Institutions that are supposed to represent democratic values, such as Congress and state legislatures are meticulously gamed with the daily presence of corporate lawyers and lobbyists to shape the granular performance of these bodies and make sure little is done to defend civic values. These pitchmen are in the daily know about the inner workings of legislative bodies long before the general public. They often know who is going to be nominated for judicial and executive branch positions that  interpret and administer the law and whether the nominee will do the bidding of the corporate bosses.

Then there is the press. Thomas Jefferson put great responsibility on the newspapers of his day to safeguard our democracy from excessive commercial power and their runaway political toadies. Certainly, our history has some great examples of the press fulfilling Jefferson’s wish. For the most part, however, any media that is heavily reliant on advertisements will clip its own wings or decide to go with light-hearted entertainment or fluff, rather than dig in the pits of corruption and wrongdoing.

What of the educational institutions that purport to convey facts, the lessons of history and not be beholden to special interests? The corporate state – the autocratic joining of business and government – exerts its influence all the way down to the state and local levels, not just in Washington. It works through boards of education and trustees of colleges and universities, drawing heavily from the business world and its professional servants in such disciplines as law, accounting and engineering.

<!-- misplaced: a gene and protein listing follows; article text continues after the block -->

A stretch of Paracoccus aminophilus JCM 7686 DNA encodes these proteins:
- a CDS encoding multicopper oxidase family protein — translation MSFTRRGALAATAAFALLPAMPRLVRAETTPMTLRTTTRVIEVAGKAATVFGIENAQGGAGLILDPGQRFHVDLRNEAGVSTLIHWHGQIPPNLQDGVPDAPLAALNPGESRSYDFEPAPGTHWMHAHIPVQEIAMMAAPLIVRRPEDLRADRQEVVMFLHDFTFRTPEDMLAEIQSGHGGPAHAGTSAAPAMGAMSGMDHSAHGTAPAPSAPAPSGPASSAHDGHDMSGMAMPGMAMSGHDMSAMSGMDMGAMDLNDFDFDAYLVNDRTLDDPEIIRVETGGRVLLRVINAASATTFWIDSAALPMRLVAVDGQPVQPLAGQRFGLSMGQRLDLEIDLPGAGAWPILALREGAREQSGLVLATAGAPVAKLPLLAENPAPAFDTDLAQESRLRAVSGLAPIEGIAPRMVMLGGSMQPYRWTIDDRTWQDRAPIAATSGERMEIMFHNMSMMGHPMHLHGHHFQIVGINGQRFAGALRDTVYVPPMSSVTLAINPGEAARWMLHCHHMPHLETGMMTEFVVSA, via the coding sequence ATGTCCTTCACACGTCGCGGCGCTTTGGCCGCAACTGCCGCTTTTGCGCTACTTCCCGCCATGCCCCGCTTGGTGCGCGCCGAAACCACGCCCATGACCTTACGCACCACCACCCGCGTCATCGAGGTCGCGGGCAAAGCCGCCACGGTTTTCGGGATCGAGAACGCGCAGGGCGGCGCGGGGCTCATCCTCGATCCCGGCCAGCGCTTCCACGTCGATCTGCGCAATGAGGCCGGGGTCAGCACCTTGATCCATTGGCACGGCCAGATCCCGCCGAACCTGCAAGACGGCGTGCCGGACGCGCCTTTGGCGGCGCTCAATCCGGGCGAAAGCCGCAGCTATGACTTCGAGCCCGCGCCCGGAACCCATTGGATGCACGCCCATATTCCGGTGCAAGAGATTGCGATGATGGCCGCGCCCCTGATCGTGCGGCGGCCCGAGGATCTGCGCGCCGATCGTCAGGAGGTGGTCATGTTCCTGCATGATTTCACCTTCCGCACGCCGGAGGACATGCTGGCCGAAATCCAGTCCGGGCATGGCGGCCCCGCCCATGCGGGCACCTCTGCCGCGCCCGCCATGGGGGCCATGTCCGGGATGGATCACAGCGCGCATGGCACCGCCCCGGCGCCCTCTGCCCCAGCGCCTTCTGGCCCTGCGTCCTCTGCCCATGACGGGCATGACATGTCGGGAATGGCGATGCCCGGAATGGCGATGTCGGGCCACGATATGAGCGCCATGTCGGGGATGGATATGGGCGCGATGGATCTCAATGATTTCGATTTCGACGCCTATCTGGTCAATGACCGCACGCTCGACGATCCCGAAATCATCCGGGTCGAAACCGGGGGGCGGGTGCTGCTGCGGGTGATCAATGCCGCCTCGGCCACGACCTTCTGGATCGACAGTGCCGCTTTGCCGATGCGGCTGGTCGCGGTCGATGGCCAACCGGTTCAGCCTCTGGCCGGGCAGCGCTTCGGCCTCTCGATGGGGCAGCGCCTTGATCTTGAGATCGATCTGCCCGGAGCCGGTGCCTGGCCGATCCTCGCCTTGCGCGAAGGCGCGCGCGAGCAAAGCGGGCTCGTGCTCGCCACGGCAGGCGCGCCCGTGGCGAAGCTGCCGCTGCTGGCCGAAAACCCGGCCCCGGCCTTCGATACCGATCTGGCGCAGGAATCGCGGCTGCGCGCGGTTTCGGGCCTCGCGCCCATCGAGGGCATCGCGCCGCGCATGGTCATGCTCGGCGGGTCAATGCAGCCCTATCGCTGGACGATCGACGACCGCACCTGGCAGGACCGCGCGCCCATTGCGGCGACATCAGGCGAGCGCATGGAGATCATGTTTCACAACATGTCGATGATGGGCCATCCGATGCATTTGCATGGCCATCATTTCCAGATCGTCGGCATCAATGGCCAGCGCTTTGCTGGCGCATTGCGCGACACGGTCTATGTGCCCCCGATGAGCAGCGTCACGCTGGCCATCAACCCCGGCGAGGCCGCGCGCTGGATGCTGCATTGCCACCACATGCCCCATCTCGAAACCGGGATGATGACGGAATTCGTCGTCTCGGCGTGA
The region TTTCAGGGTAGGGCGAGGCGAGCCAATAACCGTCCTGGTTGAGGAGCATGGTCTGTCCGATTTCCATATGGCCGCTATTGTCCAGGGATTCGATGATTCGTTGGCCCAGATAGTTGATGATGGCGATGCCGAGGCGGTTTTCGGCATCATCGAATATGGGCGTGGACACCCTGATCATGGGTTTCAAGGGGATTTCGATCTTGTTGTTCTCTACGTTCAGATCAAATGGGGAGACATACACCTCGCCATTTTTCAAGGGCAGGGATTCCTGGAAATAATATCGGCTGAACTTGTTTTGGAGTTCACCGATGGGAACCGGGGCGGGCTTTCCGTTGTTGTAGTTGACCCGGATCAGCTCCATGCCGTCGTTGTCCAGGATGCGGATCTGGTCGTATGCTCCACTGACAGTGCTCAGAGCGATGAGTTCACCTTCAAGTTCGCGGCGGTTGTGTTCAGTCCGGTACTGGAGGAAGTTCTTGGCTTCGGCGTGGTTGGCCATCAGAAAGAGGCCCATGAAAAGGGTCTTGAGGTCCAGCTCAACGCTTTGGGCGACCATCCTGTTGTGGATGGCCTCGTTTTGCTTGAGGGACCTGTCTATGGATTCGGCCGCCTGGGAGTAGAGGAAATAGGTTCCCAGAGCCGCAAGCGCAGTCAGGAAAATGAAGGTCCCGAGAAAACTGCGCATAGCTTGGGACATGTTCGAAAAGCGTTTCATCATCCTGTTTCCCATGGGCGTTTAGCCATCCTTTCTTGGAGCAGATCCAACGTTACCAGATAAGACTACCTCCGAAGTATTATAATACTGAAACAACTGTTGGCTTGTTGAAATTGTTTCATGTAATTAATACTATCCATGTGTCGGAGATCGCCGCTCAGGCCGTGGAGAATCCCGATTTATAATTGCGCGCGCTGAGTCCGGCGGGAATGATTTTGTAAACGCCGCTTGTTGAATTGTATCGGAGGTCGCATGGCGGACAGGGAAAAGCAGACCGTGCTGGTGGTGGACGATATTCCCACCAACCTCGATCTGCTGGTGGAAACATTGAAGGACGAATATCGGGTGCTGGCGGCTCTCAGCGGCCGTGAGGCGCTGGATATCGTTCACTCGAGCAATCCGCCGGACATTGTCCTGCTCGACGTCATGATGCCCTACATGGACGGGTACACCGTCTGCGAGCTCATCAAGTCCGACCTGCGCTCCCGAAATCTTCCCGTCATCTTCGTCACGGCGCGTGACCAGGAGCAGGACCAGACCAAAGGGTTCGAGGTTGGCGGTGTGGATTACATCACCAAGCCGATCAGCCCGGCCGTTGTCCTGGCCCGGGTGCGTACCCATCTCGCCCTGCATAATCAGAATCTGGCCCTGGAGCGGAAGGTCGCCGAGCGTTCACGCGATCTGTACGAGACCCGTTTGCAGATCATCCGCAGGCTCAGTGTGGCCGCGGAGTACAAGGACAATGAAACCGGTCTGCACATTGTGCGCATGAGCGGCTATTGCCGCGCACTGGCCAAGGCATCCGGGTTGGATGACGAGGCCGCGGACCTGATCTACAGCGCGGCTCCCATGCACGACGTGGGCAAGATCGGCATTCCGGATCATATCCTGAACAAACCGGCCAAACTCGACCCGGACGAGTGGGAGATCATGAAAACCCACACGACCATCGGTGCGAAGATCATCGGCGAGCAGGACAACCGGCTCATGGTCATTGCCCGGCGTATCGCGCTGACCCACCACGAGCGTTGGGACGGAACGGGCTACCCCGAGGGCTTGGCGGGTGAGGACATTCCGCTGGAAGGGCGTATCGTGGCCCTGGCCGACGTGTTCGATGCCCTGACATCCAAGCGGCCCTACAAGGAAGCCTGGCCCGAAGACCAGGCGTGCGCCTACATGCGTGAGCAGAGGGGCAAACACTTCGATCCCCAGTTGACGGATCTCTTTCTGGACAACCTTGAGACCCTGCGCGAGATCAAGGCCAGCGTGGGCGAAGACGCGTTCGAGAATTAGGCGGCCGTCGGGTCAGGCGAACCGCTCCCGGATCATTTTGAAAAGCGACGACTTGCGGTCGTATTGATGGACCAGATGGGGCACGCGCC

Precisely. Here is more on how the rich defend their very own interests (and only these):

Their subversion even extends to the sacrosanct notion of academic freedom – that these institutions must be independent centers of knowledge. For example, Monsanto, General Motors, Exxon and Eli Lilly are only a few of the companies that have pushed corporate, commercial science over academic, independent science through lucrative consultantships and partnerships with professors.

The unfortunate reality  is that the wealthy and powerful are driven to spend the necessary time and energy to accomplish their raison d’etre,
which are profits and the relentless pursuit of self-interest. Citizens, on the other hand, have so much else on their minds, just to get through the day and raise their families.

This article ends as follows: